Naturalisations during AKEL’s time includes clients of President’s former law firmAlithia, Cyprus Mail, Haravgi, Phileleftheros, Politis
Migration & Citizenship, Internal Security, Economy, EU Matters
President Anastasiades announced that the RoC would be stripping its citizenship from seven people found to have violated the terms of the country’s investment programme, the dailies report citing an interview by the President to French agency AFP.
In his statements, Anastasiades said that “there were some deficiencies or loopholes in the programme” and added that since more effective control mechanisms have been adopted.
Meanwhile opposition AKEL leader Andros Kyprianou reacted to the government’s intention to publicise a list of 141 citizenship applications given during the previous administration between 2008 and 2012 (which the President had sent to the party leaders last week) by accusing the government of blackmail and announcing that he would reply in a press conference on Friday.
He accused the President of “waving documents in the air” during a private meeting, threatening to disclose information that would harm AKEL. Kyprianou said that he had responded that the President should publicise the documents.
Politis reports that the list circulated by the government, with which the President was threatening AKEL, also includes persons that were clients of the President’s former law firm. According to the newspaper, which cites information about the content of the list, the two people were Russian oligarchs Leonid Lebedev and Alexander Abramov. The two are indisputably linked to the “Nicos Anastasiades” law firm, the newspaper adds.
Phileleftheros cites information that the government wants to reduce attention around the naturalisations issue, pointing out that it harms the country’s economy.
The government has announced the names of the three persons that will make up the Independent Committee to Examine Revocation of Citizenships through the official gazette. Politis reports that these are government attorney Elena Zahariadou – Georgiadou (as president), assistant auditor general Stelios Kountouris and permanent secretary of the Justice Ministry Marianna Santama – Patsalides.
Spokesperson of the Audit Office Marios Petrides told Astra radio on Friday morning that 15 files concerning exceptional naturalisations should have arrived from the Interior Ministry by that date but still hadn’t, Haravgi reports. Petrides said that the Audit Office can wait for another one or two days if necessary.
Petrides added that if the evidence is not sent to the Audit Office, then it will have to appeal to the Attorney General, as this would be breaking the rule that public officials, including ministers, need to submit evidence when requested. He underlined that the authority that can rule on a disagreement on this issue is the Supreme Court.
The president of the independent committee on naturalisations (appointed by the Cabinet of Ministers), Demetra Kalogirou, told CyBC radio that some of the naturalisations between 2012 and 2018 could include criminal cases and could lead to revoking of citizenships. Kalogirou said that after examining 12 files regarding the naturalisation of 42 people, the committee found that in four files, including the applications of seven people, were found to contain untrue evidence or to leave out important information.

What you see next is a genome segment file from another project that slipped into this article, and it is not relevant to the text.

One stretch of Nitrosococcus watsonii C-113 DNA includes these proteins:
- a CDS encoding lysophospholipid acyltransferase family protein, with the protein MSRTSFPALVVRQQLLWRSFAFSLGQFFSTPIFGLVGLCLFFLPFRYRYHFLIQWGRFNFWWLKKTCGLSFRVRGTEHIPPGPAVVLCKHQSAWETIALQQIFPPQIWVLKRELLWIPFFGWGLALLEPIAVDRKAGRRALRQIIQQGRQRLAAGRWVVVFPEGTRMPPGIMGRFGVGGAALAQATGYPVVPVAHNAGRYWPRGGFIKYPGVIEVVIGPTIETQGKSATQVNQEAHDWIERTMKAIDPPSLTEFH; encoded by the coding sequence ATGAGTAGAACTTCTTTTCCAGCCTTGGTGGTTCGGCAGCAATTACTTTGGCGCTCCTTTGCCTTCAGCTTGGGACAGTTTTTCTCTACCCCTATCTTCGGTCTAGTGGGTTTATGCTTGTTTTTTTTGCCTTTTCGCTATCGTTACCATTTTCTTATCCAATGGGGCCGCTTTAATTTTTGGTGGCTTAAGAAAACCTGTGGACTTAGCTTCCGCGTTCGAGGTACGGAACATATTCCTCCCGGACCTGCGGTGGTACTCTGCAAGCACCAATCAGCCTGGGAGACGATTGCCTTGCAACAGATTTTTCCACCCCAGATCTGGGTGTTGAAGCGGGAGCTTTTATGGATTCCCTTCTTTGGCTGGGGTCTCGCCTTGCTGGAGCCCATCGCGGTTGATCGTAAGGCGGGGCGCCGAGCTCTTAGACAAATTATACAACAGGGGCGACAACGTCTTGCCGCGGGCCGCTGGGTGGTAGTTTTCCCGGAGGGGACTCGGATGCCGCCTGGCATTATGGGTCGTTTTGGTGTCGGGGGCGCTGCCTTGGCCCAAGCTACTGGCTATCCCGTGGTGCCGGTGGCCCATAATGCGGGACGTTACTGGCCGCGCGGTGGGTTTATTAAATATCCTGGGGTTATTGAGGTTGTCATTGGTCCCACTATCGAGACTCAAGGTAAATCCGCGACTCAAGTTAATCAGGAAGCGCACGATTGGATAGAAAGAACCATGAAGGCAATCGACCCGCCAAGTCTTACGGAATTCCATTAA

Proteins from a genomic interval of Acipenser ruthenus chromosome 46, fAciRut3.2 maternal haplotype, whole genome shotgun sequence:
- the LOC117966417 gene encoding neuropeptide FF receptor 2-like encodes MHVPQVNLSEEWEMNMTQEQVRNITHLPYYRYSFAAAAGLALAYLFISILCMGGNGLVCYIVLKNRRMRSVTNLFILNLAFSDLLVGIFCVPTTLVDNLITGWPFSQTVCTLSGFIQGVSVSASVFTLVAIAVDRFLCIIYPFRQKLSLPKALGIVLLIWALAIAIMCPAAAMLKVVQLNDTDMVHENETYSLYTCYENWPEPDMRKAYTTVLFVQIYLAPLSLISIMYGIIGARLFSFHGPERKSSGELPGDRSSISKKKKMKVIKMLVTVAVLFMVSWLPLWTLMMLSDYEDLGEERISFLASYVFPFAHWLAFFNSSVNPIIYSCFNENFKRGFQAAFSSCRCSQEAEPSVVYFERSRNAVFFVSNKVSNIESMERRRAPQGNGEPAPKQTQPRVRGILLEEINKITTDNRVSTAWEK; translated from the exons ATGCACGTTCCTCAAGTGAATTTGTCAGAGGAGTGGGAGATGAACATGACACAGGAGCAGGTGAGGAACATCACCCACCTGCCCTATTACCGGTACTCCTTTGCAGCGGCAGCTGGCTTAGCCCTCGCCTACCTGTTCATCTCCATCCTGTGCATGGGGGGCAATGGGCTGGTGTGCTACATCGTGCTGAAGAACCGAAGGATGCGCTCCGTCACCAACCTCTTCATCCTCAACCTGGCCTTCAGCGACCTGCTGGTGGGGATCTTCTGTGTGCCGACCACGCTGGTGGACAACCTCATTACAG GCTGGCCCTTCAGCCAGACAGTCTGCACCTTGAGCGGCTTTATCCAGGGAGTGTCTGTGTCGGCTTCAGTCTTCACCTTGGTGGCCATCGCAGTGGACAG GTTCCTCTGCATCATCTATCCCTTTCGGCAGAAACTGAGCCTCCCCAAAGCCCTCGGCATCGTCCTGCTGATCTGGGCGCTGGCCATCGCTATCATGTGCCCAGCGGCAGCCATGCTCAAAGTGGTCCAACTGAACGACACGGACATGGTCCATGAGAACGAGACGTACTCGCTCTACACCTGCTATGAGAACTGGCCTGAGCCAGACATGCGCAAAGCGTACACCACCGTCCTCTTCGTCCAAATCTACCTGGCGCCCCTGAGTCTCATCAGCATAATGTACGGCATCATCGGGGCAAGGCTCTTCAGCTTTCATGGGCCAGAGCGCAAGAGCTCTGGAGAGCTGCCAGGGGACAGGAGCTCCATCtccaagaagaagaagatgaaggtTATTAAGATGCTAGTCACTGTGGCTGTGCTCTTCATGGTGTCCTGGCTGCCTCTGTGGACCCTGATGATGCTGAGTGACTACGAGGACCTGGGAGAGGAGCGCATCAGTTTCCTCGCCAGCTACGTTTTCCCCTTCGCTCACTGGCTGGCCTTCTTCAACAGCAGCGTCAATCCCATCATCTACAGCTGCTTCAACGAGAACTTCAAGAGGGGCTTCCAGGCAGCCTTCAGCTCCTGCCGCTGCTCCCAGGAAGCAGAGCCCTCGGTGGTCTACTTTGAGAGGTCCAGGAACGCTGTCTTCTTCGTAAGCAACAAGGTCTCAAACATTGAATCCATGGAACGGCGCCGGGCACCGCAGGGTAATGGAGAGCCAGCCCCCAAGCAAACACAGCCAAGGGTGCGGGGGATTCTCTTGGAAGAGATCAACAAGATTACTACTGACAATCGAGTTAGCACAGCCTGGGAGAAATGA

Time window for asylum seekers to appeal rejections reducedAlithia, Phileleftheros
Migration & Citizenship, Internal Security, Human Rights, EU Matters
The House of Representatives passed an amendment to the Constitution which limits the time given to asylum seekers to appeal a negative decision to their application from 75 days to 15 days.
Phileleftheros reports that the proposal was approved by 38 votes, barely over the two thirds of the house, which is the required majority for a constitutional amendment. The MPs from AKEL and the Greens voted against the amendment.
The discussion of three further bills that would further speed up the process of examining asylum applications was postponed for 15 days, as a result of a procedural point made by AKEL MP Aristos Damianou that bills and constitutional amendments cannot be approved on the same day.
In a statement, interior Minister Nicos Nouris said the constitutional amendment is a first step towards applying the government’s new policy on asylum, since it assists the government’s effort to quickly examine that specific type of application. He said that the amendment supplements recent changes to the law regarding the end of virtual weddings, the limiting of the registration of university students from third countries and the increase in the capacity of the international protection court.
Alithia reports on the discussion that took place in the plenary ahead of the vote, pointing out references to networks allegedly created by NGOs that sell services for illegal migrants that pretend they need asylum.
Police officers had been in Israeli spy van, testimony showsHaravgi, Phileleftheros, Politis
Internal Security, Human Rights, Regional/ International Relations
Almost a year of investigations into the spy van which was active in Cyprus last year has had no results, according to press reports on the latest developments in the case.
Phileleftheros reports that the lawyers defending Israeli businessman Avraham Shahak Avni told the Supreme Court that the Larnaca and Famagusta district police were aware of the spy van’s activities and that in two cases police officers entered the vehicle. One was an officer of the Drug Law Enforcement Unit and the other an officer of the Cyprus Intelligence Service.
According to the report, the Supreme Court allowed Avni, who is also the president of the Israeli community in Cyprus, to appeal against the arrest warrant that was issued in December and put into force last June.
Avni had argued that while he had been investigated and presented in the media as guilty, he had not been informed that an arrest warrant had been issued to his name, but had expressed his readiness to return to Cyprus to testify.
Police spokesperson Christos Andreou told Haravgi that five people had been detained regarding the case and that a sixth is still wanted. He noted that three of the five were Greek Cypriots, while the other two were Avni and the head of WS Wispear Systems, former Israeli agent, Tal Dilian. All five have since been released but this does not affect the police’s work, Andreou noted.